Kids and Dog Training

In this post:

  1. Why should your children train the family dog
  2. Teach your child to give a dog a treat


For many children, getting a family dog is one of the happiest experiences imaginable. They are excited and are usually very eager to be involved in everything from training to feeding to walks. However, their enthusiasm for the new pup can derail training and can even teach your dog some unwanted behaviors.

Why should your children train the family dog?

The number one reason is that it can keep your children safe.

Texas Veterinary Medical Association (TVMA) states that there are an estimated 4.5 million dog bites are reported each year, according to the Centers for Disease Control and Prevention, and 20 percent of these incidents require emergency medical care. At least half of the victims who require medical attention are children.

According to  Pat Miller, CBCC-KA, CPDT-KA, “Your best insurance against your family being part of these statistics is a puppy-raising program that incorporates proper management and supervision and tons of carefully orchestrated, positive social experiences for your new dog.”

Training offers this nourishing environment for both your child and your dog! It is a place where both can bond and form a stronger relationship. Your dog will learn to respect your child and will know how to act around children (socialization). And your child will learn how to best interact with the family dog and be able to channel their energy and enthusiasm into a safe activity.

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Training methods matter!

It is critical to use positive reinforcement training! Training that includes any fear or pain can teach your dog to associate your child with unpleasant things. Leading for them to develop fear or aggression toward the child. Training that focuses on using treats and rewards will teach your dog that children mean good things will happen. Your dog will be excited and happy to be around children.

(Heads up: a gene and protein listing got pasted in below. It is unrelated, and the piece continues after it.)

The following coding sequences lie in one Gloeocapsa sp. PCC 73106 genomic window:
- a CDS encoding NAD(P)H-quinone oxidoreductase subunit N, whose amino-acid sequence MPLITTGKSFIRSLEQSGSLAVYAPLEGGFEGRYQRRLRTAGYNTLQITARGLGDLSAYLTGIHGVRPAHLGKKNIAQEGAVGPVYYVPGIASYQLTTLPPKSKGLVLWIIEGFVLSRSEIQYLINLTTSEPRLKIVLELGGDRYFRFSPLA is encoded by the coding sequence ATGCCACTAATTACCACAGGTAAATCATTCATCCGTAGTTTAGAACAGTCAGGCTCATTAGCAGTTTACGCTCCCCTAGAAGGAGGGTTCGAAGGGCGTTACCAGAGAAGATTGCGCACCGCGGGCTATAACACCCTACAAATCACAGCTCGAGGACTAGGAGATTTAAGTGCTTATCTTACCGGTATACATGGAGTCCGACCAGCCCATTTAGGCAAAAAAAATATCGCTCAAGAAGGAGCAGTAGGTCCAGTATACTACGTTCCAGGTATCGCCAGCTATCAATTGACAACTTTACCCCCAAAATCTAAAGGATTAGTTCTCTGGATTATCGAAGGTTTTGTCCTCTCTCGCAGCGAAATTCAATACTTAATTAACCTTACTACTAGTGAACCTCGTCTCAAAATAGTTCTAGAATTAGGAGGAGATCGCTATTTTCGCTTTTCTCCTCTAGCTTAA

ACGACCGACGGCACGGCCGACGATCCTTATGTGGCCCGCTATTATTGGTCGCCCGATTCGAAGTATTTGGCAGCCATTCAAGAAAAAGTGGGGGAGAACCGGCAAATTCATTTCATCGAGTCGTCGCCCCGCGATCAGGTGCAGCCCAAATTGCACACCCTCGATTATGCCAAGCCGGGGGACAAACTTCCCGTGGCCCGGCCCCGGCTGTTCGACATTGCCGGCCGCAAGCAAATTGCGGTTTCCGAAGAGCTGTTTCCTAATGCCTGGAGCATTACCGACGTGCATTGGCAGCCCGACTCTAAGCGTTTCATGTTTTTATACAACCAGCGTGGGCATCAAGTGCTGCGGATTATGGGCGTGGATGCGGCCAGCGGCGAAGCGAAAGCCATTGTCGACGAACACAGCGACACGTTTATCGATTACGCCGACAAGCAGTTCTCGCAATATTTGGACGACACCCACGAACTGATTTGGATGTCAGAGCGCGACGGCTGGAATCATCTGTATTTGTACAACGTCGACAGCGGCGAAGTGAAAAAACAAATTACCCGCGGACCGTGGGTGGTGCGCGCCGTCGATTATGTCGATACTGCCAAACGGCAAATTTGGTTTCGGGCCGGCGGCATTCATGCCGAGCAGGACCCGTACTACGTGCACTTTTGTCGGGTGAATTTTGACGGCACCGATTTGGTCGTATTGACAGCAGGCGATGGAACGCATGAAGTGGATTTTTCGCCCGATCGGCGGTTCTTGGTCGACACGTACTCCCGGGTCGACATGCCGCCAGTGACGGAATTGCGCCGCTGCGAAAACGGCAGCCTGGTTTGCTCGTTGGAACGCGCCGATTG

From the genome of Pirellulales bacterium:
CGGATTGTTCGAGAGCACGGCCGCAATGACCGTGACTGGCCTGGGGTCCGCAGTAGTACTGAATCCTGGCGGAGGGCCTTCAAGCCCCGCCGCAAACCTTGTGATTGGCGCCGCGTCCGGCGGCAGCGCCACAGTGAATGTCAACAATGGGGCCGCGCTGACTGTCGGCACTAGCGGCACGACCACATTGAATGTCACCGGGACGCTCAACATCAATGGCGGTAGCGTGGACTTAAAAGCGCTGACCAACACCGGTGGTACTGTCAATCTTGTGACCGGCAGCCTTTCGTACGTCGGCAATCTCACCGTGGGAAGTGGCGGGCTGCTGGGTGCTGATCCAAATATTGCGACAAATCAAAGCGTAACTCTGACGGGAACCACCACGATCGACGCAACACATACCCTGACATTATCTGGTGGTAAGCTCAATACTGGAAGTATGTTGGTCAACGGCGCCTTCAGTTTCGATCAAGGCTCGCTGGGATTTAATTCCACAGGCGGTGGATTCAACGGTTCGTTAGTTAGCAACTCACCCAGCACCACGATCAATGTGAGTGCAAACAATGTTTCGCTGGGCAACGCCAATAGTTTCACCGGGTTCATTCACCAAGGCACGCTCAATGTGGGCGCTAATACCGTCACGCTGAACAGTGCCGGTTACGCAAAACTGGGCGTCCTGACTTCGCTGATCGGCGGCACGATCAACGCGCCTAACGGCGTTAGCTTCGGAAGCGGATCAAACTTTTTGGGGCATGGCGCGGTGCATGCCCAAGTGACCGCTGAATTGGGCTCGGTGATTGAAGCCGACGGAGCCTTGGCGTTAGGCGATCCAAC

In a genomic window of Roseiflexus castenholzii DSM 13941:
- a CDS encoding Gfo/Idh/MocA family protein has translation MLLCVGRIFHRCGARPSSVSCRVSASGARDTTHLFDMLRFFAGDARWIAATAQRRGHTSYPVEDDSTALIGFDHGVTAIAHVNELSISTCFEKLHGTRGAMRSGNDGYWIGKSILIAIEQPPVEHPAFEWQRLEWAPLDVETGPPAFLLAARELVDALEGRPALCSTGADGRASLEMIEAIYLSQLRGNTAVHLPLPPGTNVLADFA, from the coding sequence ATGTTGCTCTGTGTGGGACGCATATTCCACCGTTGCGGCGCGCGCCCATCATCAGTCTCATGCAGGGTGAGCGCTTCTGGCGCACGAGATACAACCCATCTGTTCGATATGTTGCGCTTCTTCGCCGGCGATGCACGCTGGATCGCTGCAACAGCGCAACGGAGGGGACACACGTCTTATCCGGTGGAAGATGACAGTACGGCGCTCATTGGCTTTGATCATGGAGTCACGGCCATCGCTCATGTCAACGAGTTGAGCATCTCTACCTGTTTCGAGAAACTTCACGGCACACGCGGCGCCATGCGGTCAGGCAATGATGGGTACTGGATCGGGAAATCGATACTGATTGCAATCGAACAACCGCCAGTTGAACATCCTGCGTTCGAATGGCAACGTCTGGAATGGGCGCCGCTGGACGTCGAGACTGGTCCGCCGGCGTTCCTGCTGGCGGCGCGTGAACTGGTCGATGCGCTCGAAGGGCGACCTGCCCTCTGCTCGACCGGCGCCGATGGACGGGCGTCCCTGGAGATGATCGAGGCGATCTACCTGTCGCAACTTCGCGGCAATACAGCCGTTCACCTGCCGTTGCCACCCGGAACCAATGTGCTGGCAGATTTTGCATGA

According to  Pat Miller, CBCC-KA, CPDT-KA, “when they learn positive training techniques, kids learn how to interact with and influence the behavior of other sentient beings without using force, fear, pain, or intimidation. These are skills that may serve them well in their interactions with their friends, classmates, and perhaps even their siblings!”

And we cannot stress this enough: Never leave your child unattended with your dog!

I encourage the parents to just supervise, but really let the kids take the reigns. You should be there just to guide your child and make sure no accidents happen.


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Teach your child to give a dog a treat

Because treats can be exciting for your dog, it is important to teach your child the steps above to help keep your dog from biting while taking the treat. Remember that some dogs generalize better than others, so if your dog takes treats appropriately from you doesn’t automatically mean they will do so from your child. Always supervise dog-child interactions.

  1. Have the treat in the fist so the dog can’t get it and can’t accidentally bite a finger.
  2. Ask the dog to do something – it can be some basic command like sit, down, or stay.
  3. Then give the treat when the dog performs the command.
  4. Have an open hand so the dog licks it off the palm rather than tries to bite it out of your fingers. Or you can instruct the child to throw the treat on the ground to prevent the dog from biting their fingers.
  5. Don’t give a dog a treat that is biting at you or is super excited.

Final thoughts:

You need to take special precautions when bringing a new dog into a home with children. It’s a great idea to involve your children in training your new four-legged family member, but be sure that all parties are safe so that there is no possibility of a bad or harmful situation. Using the tips above you can ensure a great opportunity for your child to form a bond with your new dog and that is the best way to maintain peace and harmony within your home.

Aly DelaCoeur, UW-AAB
Aly DelaCoeur, UW-AAB is one of the founders of Wag Enabled (originally Why Does My Dog). Aly has a certificate in applied animal behavior through the University of Washington and is a certified veterinary assistant and AKC Evaluator. She aims to provide an unbiased perspective on dog training by providing practical, intelligent, and caring advice for people to impart on their canine companions